I can remember laughing and joking on our way to the genetics appointment.  I remember walking into the office for our appointment, feeling confident that it was a waste of our time.  And one thing I will never, never forget is the look on the genetic counselor’s face when we walked in the door.  I knew immediately in that moment that our lives were about to change.

We were taken into a room where the genetics counselor explained to us that Owen was missing a part of his 18th chromosome on the q arm (18q-).  As Justin sat there nodding his head I thought, “that doesn’t sound so bad.”  I must admit, science was never my strong suite so I really didn’t understand much of what she was telling us.  She explained that Downs Syndrome is caused by an extra 21 chromosome.  This was somewhat confusing to me since Owen didn’t have Downs Syndrome but it did give me a bit more understanding about chromosomes.  I just remember feeling very, very confused.

The genetics counselor was very nice, and patient.  She answered all our questions, though at the time I didn’t really know what to ask.  Then the genetics doctor came in and she was abrupt and rude.  She took all sorts of measurements of Owen, throwing around medical terms that in the moment meant nothing to me and she even said some very hurtful things, which I won’t repeat, that left me feeling that our beautiful little boy was less important than a “normal” person.

We left with a huge stack of papers to read, orders to return to genetics in another 6 months, which seemed almost cruel to think it would be that long before we could come back and ask more questions, and instructions to see NINE other specialists to rule out some conditions associated with 18q-.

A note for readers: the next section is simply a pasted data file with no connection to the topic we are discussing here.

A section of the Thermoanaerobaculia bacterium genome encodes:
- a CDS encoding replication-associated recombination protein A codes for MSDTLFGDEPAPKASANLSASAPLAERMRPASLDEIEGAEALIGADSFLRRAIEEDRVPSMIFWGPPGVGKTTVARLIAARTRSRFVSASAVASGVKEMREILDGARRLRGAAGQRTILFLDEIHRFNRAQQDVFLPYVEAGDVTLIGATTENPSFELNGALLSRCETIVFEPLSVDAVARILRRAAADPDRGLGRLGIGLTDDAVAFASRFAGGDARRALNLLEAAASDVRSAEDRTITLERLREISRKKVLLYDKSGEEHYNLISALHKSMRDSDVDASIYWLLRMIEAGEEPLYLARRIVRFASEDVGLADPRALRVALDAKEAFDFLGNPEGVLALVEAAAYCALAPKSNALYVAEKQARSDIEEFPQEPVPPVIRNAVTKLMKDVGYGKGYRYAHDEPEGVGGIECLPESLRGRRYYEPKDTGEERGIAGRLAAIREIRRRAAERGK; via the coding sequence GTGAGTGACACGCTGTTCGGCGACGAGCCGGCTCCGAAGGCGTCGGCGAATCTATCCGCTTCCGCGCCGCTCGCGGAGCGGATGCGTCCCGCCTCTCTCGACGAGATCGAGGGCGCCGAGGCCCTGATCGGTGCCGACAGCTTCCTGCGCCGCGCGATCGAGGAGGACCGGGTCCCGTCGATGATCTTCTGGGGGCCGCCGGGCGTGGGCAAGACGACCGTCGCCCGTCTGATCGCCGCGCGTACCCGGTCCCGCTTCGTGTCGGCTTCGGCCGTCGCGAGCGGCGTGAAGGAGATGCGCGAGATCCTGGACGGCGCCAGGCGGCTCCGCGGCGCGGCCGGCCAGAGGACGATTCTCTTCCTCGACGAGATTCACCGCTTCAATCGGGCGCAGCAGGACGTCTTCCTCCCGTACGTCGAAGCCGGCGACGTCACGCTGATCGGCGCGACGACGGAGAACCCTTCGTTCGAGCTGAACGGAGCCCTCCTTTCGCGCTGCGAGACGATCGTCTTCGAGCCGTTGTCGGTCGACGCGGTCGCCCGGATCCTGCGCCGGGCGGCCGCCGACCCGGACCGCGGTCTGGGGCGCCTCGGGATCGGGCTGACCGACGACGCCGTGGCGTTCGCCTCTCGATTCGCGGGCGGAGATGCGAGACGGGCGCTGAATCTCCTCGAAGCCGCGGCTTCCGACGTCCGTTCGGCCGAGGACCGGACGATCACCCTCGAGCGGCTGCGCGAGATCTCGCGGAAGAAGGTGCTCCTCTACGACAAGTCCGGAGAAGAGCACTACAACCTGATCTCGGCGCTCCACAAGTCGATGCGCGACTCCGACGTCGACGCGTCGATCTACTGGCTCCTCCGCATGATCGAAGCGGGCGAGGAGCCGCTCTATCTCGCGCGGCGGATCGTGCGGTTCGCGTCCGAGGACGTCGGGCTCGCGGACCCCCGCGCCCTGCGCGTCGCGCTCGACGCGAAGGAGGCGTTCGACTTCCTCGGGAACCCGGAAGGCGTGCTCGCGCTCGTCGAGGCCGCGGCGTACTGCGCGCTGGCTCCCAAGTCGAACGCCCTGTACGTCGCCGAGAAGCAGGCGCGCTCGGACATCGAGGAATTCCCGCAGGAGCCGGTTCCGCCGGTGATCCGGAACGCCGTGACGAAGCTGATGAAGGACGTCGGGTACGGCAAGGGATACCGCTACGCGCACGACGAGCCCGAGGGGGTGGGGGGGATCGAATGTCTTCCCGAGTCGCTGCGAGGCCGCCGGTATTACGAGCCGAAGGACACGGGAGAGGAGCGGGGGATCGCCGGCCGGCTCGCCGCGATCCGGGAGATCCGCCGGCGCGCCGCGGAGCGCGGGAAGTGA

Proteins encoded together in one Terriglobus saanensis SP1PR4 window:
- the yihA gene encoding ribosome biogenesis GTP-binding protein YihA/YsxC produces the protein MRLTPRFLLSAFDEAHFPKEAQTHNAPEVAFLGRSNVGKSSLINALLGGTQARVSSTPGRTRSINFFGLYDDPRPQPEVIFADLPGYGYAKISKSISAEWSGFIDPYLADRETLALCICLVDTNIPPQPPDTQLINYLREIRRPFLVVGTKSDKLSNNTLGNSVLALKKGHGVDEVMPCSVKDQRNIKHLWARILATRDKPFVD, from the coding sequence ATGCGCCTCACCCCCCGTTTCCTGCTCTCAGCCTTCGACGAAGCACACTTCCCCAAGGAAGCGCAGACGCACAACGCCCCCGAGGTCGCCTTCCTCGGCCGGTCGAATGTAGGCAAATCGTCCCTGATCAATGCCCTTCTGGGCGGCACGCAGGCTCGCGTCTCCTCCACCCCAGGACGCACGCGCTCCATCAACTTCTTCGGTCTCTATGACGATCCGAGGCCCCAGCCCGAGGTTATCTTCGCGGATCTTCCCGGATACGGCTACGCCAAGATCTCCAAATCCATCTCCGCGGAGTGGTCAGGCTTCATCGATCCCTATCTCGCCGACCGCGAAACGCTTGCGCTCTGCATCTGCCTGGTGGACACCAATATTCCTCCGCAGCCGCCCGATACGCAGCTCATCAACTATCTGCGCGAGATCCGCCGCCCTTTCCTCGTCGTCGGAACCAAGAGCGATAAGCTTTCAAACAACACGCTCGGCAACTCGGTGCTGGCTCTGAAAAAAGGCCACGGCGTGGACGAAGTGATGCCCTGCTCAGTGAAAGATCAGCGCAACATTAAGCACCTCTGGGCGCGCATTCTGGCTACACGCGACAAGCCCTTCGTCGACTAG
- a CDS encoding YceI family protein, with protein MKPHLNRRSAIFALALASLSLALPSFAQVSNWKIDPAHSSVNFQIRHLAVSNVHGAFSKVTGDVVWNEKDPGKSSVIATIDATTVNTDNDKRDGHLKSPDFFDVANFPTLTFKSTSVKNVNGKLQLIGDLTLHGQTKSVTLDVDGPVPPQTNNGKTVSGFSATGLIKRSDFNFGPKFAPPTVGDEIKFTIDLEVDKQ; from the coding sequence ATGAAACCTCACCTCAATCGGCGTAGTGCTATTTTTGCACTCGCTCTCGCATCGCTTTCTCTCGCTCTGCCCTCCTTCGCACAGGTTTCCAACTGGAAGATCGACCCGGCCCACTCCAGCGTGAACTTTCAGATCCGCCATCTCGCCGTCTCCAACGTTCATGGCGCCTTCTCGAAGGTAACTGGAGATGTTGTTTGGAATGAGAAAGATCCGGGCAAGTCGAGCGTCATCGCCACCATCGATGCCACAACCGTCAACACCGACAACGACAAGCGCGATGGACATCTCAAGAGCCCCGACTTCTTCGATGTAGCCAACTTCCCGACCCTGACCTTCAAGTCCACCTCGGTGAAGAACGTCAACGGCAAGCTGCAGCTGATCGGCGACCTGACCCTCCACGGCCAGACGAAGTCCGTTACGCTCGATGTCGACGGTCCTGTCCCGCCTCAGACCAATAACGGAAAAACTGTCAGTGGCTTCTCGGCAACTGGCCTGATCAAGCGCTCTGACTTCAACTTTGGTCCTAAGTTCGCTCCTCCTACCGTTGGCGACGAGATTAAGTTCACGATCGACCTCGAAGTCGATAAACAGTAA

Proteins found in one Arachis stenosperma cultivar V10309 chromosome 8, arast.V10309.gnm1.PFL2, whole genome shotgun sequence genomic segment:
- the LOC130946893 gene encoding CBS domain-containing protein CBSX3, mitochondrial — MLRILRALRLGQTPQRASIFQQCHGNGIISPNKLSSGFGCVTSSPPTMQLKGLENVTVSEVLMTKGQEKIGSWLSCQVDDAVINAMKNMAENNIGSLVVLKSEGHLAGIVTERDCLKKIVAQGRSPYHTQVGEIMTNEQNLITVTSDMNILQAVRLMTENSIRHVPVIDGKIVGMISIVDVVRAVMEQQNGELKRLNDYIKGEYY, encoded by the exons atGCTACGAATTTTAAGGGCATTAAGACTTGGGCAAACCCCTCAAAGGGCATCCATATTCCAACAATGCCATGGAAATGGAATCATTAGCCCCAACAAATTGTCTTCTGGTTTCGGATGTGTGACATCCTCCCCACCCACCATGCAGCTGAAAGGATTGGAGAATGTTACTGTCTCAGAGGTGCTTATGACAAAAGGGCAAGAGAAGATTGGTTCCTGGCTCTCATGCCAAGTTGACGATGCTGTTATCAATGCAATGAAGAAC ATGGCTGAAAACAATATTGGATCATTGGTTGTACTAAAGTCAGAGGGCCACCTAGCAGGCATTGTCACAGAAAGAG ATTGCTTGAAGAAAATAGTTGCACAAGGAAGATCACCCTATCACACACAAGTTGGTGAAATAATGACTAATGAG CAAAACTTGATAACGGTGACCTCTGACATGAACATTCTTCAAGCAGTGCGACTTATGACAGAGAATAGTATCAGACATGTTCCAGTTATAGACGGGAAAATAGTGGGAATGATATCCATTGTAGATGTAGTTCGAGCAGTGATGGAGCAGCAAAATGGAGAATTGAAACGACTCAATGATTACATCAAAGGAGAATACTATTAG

I don’t remember much about the drive home.  I think I was in shock.  I do remember crying when we got home.  I remember calling my Mother-in- law to ask her not to come visit over the weekend like she had been planning.  We wanted some time to process all this new information.  That night I had to go to the printers to pick up invitations for a baby shower I was planning for a friend.  I can remember feeling sad, that I didn’t want to have to throw this party anymore for my friend and her perfectly healthy baby growing inside her.  While I waited in line at the printers I googled information.  At the time 18q- wasn’t part of my usual vocabulary so I think I looked up chromosome 18 deficiency.  As I stood there reading I thought that I could just run away, that it was all too much to deal with.  I knew that Justin was a great dad and that Owen would be fine with him.  I wanted to get in my car and just drive and not ever go home.  I realized even in that moment how silly that was since I couldn’t stand to be away from my boy!  Most of all I was just so heartbroken.  How could this have happened to us?  I was a model pregnant lady, I followed all the rules.

I wanted to have somebody tell me that everything would be OK.  I felt desperate for someone to tell me what the future would hold for Owen.  No one could.  Even when I found the chromosome 18 group on Facebook, no one could tell me for sure what our little guy would accomplish because 18q- is so variable.

If I could talk to that frightened mommy that was me four years ago there are so many things I would tell her.  Most importantly, I would tell her everything will be OK, your life will not be one sad, tragic story with only the one plot line.  You, your family, and Owen will have a rich life and special needs will be a part of that but it will not define you.